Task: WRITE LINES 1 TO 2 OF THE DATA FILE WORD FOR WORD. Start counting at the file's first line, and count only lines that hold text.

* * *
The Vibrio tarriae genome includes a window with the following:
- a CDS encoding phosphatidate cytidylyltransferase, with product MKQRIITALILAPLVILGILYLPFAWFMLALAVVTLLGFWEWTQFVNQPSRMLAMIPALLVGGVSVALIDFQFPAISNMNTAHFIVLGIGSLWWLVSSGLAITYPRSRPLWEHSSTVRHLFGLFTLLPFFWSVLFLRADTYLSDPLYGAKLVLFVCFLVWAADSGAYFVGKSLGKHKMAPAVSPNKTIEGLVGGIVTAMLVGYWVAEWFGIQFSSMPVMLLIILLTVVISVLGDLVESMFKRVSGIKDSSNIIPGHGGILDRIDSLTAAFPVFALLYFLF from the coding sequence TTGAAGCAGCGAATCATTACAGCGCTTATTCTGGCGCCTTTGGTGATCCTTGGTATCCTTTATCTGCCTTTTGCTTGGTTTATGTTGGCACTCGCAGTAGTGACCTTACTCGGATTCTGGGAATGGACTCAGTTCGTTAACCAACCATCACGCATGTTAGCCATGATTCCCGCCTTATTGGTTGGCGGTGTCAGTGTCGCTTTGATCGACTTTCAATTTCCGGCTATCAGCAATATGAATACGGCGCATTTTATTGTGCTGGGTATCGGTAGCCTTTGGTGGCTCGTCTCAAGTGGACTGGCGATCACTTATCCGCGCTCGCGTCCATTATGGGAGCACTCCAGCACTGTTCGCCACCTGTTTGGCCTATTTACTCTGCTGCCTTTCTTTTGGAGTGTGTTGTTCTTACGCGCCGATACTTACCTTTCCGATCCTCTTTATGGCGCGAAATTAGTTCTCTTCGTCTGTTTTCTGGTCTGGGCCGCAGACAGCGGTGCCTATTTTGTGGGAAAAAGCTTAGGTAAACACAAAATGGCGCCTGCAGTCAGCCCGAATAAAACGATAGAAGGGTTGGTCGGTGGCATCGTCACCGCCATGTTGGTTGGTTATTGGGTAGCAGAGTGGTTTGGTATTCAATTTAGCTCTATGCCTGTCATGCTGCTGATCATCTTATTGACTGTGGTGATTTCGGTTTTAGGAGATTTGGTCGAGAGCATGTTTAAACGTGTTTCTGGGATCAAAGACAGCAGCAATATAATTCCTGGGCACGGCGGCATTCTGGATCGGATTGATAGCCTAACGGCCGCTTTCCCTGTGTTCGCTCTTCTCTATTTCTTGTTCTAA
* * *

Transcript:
The Vibrio tarriae genome includes a window with the following:
- a CDS encoding phosphatidate cytidylyltransferase, with product MKQRIITALILAPLVILGILYLPFAWFMLALAVVTLLGFWEWTQFVNQPSRMLAMIPALLVGGVSVALIDFQFPAISNMNTAHFIVLGIGSLWWLVSSGLAITYPRSRPLWEHSSTVRHLFGLFTLLPFFWSVLFLRADTYLSDPLYGAKLVLFVCFLVWAADSGAYFVGKSLGKHKMAPAVSPNKTIEGLVGGIVTAMLVGYWVAEWFGIQFSSMPVMLLIILLTVVISVLGDLVESMFKRVSGIKDSSNIIPGHGGILDRIDSLTAAFPVFALLYFLF from the coding sequence TTGAAGCAGCGAATCATTACAGCGCTTATTCTGGCGCCTTTGGTGATCCTTGGTATCCTTTATCTGCCTTTTGCTTGGTTTATGTTGGCACTCGCAGTAGTGACCTTACTCGGATTCTGGGAATGGACTCAGTTCGTTAACCAACCATCACGCATGTTAGCCATGATTCCCGCCTTATTGGTTGGCGGTGTCAGTGTCGCTTTGATCGACTTTCAATTTCCGGCTATCAGCAATATGAATACGGCGCATTTTATTGTGCTGGGTATCGGTAGCCTTTGGTGGCTCGTCTCAAGTGGACTGGCGATCACTTATCCGCGCTCGCGTCCATTATGGGAGCACTCCAGCACTGTTCGCCACCTGTTTGGCCTATTTACTCTGCTGCCTTTCTTTTGGAGTGTGTTGTTCTTACGCGCCGATACTTACCTTTCCGATCCTCTTTATGGCGCGAAATTAGTTCTCTTCGTCTGTTTTCTGGTCTGGGCCGCAGACAGCGGTGCCTATTTTGTGGGAAAAAGCTTAGGTAAACACAAAATGGCGCCTGCAGTCAGCCCGAATAAAACGATAGAAGGGTTGGTCGGTGGCATCGTCACCGCCATGTTGGTTGGTTATTGGGTAGCAGAGTGGTTTGGTATTCAATTTAGCTCTATGCCTGTCATGCTGCTGATCATCTTATTGACTGTGGTGATTTCGGTTTTAGGAGATTTGGTCGAGAGCATGTTTAAACGTGTTTCTGGGATCAAAGACAGCAGCAATATAATTCCTGGGCACGGCGGCATTCTGGATCGGATTGATAGCCTAACGGCCGCTTTCCCTGTGTTCGCTCTTCTCTATTTCTTGTTCTAA